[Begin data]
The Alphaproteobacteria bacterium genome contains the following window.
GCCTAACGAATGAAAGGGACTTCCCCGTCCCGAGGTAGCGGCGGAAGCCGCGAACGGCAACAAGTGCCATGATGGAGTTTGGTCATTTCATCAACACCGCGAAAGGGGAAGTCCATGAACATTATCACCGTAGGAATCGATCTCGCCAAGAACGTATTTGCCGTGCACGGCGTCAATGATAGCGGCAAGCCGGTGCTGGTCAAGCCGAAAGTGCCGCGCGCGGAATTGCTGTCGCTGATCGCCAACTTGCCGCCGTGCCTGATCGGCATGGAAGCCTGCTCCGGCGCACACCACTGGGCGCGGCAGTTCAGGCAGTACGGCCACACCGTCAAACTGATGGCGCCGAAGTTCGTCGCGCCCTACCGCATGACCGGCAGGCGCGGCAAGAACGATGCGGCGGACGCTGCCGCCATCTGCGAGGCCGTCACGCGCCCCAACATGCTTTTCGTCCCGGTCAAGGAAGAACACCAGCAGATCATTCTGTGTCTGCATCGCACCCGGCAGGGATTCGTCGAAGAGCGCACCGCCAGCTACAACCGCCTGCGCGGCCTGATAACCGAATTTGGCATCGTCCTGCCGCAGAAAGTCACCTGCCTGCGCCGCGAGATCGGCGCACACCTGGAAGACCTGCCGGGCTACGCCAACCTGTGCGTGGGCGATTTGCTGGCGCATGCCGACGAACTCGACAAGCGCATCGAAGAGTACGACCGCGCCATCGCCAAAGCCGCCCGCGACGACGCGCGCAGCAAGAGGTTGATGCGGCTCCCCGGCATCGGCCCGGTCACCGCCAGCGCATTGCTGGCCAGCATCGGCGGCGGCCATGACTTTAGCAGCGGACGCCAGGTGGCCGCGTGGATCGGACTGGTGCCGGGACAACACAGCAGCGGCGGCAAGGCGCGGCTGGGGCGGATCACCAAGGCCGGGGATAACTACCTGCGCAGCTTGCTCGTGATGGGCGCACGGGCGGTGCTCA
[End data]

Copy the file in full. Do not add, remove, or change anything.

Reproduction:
The Alphaproteobacteria bacterium genome contains the following window.
GCCTAACGAATGAAAGGGACTTCCCCGTCCCGAGGTAGCGGCGGAAGCCGCGAACGGCAACAAGTGCCATGATGGAGTTTGGTCATTTCATCAACACCGCGAAAGGGGAAGTCCATGAACATTATCACCGTAGGAATCGATCTCGCCAAGAACGTATTTGCCGTGCACGGCGTCAATGATAGCGGCAAGCCGGTGCTGGTCAAGCCGAAAGTGCCGCGCGCGGAATTGCTGTCGCTGATCGCCAACTTGCCGCCGTGCCTGATCGGCATGGAAGCCTGCTCCGGCGCACACCACTGGGCGCGGCAGTTCAGGCAGTACGGCCACACCGTCAAACTGATGGCGCCGAAGTTCGTCGCGCCCTACCGCATGACCGGCAGGCGCGGCAAGAACGATGCGGCGGACGCTGCCGCCATCTGCGAGGCCGTCACGCGCCCCAACATGCTTTTCGTCCCGGTCAAGGAAGAACACCAGCAGATCATTCTGTGTCTGCATCGCACCCGGCAGGGATTCGTCGAAGAGCGCACCGCCAGCTACAACCGCCTGCGCGGCCTGATAACCGAATTTGGCATCGTCCTGCCGCAGAAAGTCACCTGCCTGCGCCGCGAGATCGGCGCACACCTGGAAGACCTGCCGGGCTACGCCAACCTGTGCGTGGGCGATTTGCTGGCGCATGCCGACGAACTCGACAAGCGCATCGAAGAGTACGACCGCGCCATCGCCAAAGCCGCCCGCGACGACGCGCGCAGCAAGAGGTTGATGCGGCTCCCCGGCATCGGCCCGGTCACCGCCAGCGCATTGCTGGCCAGCATCGGCGGCGGCCATGACTTTAGCAGCGGACGCCAGGTGGCCGCGTGGATCGGACTGGTGCCGGGACAACACAGCAGCGGCGGCAAGGCGCGGCTGGGGCGGATCACCAAGGCCGGGGATAACTACCTGCGCAGCTTGCTCGTGATGGGCGCACGGGCGGTGCTCA